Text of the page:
Capital Receipt: The main items of capital receipts are loans raised by the government from public which are called market loans, borrowings by the government from the Reserve Bank of India and other parties through sale of Treasury Bills, loans received from foreign governments and bodies and recoveries of loans granted by the Central government to state and union territory governments and other parties. It also includes proceeds from disinvestment of government equity in public enterprises.
Central Plan: It consists of the government’s budget support to the Plan and the internal and extra budgetary resources raised by public enterprises.
Consolidated Fund: It is made up of all revenues received by the government, loans raised by it, and also its receipts from recoveries of loans granted by it. All expenditure of the government is incurred from the Consolidated Fund and no amount can be withdrawn from the Fund without authorisation from Parliament
Contingency Fund: It is an imprest placed at the disposal of the President and is used by the government to incur all its urgent and unforeseen expenditure. Parliamentary approval for such expenditure and for withdrawal of an equivalent amount from the Consolidated Fund is subsequently obtained and the amount spent from the Contingency Fund is recouped to the Fund.
Demands for Grants: It is a statement of estimates of expenditure from the Consolidated Fund and is required to be voted by the Lok Sabha. Generally, one Demand for Grant is presented in respect of each ministry or department.
Expenditure Budget: It contains expenditure estimates made for a scheme or programme under both revenue and capital heads. These estimates are brought together and shown on a net basis at one place by major heads.
Finance Bill: This contains the government’s proposals for levy of new taxes, modification of the existing tax structure or continuance of the existing tax structure beyond the period approved by Parliament. It is submitted to Parliament along with the Budget for its approval.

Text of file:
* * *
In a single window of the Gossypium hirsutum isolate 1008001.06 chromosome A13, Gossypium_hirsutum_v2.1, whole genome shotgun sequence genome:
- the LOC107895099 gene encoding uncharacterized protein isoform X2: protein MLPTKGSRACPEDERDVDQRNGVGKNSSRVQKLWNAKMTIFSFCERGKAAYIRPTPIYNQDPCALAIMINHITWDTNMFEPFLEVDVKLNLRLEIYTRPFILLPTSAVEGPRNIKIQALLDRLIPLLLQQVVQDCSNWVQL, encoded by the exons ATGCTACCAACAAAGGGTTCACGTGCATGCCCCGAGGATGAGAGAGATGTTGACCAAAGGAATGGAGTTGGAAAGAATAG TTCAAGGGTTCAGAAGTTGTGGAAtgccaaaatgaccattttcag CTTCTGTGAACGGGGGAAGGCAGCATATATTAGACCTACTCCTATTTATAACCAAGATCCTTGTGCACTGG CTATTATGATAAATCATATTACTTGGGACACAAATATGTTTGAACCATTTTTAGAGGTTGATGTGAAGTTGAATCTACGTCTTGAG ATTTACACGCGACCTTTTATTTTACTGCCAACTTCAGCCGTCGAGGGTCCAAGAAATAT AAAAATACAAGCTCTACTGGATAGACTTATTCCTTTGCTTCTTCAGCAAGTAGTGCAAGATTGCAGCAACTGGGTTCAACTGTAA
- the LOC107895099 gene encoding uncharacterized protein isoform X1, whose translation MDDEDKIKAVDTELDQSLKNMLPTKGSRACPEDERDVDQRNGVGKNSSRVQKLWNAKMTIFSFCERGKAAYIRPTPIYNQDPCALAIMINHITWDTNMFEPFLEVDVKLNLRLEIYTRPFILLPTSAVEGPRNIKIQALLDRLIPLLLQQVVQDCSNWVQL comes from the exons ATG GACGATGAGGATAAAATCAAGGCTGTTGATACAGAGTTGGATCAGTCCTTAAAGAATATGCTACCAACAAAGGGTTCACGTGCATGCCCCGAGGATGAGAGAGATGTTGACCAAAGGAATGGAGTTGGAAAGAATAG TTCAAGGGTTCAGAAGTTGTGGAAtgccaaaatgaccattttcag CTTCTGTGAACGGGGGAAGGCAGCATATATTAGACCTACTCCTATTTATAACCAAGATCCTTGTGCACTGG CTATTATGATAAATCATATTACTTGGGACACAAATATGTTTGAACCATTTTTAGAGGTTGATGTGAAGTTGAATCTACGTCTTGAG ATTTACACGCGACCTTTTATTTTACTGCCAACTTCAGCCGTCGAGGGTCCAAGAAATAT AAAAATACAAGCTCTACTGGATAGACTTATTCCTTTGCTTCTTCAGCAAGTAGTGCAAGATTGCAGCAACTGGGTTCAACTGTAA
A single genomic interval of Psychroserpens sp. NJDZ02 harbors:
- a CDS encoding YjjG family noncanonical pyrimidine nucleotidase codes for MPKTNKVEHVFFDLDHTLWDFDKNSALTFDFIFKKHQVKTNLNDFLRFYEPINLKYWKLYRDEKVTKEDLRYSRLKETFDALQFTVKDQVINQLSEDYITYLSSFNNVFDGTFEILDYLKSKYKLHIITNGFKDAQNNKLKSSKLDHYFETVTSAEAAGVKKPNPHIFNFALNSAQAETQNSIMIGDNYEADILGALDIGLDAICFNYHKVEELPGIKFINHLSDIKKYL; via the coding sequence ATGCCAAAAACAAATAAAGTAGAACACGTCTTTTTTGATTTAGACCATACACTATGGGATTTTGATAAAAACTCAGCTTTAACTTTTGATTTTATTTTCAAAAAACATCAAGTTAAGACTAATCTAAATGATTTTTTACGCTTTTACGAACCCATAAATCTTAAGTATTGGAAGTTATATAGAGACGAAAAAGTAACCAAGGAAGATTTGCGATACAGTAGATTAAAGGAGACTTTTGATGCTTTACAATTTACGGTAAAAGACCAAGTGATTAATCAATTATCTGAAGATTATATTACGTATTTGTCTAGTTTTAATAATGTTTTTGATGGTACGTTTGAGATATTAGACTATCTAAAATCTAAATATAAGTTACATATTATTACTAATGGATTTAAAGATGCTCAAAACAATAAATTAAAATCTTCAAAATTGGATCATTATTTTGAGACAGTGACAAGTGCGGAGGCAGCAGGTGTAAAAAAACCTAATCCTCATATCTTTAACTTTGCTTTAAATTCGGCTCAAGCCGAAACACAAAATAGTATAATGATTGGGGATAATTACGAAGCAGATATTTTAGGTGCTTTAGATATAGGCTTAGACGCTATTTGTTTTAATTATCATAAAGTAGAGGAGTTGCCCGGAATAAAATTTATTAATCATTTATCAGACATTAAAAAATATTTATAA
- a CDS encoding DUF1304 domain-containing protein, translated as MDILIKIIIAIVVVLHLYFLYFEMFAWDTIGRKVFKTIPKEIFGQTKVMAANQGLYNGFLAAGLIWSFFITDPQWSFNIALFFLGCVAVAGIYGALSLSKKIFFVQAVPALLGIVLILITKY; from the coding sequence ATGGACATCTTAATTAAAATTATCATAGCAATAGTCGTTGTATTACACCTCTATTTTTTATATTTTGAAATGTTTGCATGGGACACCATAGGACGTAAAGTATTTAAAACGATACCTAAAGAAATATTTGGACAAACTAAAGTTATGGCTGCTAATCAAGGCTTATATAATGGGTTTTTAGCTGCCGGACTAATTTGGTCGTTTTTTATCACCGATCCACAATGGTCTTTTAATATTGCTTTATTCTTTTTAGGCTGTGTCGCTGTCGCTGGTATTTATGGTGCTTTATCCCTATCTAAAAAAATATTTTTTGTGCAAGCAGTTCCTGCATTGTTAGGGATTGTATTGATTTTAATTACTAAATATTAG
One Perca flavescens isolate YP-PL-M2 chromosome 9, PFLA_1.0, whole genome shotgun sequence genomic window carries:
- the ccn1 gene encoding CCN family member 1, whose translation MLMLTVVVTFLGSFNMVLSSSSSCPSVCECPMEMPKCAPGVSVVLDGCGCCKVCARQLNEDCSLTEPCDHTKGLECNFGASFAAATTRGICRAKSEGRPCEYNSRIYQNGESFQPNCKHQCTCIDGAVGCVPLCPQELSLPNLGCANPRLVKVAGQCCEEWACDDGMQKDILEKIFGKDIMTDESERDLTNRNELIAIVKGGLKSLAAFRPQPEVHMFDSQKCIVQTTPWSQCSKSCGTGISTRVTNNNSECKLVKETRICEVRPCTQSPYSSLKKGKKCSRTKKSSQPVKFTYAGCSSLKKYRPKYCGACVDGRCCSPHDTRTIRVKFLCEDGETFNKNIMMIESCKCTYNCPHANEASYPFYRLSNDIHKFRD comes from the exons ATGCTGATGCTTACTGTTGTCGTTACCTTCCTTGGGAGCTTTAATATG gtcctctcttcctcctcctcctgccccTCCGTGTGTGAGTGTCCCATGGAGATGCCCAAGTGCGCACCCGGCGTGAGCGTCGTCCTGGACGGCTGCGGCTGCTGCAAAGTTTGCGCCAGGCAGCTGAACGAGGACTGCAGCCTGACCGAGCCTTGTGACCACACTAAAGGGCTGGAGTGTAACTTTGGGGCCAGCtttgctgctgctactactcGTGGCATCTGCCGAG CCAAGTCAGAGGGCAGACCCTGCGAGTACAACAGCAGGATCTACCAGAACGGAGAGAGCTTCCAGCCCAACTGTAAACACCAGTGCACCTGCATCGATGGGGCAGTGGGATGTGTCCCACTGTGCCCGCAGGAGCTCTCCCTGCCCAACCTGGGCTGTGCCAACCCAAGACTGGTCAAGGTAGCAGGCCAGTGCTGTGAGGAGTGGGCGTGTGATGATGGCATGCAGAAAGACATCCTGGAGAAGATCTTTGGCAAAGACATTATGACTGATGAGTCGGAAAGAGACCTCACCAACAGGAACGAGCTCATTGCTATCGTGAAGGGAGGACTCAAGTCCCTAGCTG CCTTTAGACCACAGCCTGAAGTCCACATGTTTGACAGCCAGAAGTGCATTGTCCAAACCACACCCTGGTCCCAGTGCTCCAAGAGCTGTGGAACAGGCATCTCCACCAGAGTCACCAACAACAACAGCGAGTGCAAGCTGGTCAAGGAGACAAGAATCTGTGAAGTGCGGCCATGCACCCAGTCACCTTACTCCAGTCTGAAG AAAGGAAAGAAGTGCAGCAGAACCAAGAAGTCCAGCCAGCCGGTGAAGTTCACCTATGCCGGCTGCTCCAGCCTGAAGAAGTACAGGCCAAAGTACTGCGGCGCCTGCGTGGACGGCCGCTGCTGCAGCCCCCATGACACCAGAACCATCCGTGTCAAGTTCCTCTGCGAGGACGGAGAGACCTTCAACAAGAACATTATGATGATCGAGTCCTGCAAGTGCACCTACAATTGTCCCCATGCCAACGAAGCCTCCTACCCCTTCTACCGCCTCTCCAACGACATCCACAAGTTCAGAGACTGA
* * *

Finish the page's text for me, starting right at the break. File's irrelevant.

Fiscal Deficit: It is the difference between the revenue receipts plus certain non-debt capital receipts and the total expenditure including loans (net of repayments). This indicates the total borrowing requirements of the government from all sources.
Fiscal Deficit = Revenue Receipts (net tax revenue + non-tax revenue) ± Capital Receipts (only recoveries of loans and other receipts) — Total Expenditure (plan and non-plan)
Non-Plan Expenditure: It includes both revenue and capital expenditure on interest payments, the entire defence expenditure (both revenue and capital expenditure), subsidies, postal deficit, police, pensions, economic services, loans to public enterprises and loans as well as grants to state governments, union territory governments and foreign governments.
Plan Expenditure: It includes both revenue and capital expenditure of the government on the Central Plan, Central assistance to state and union territory plans. It forms a sizeable proportion of the total expenditure of the Central government.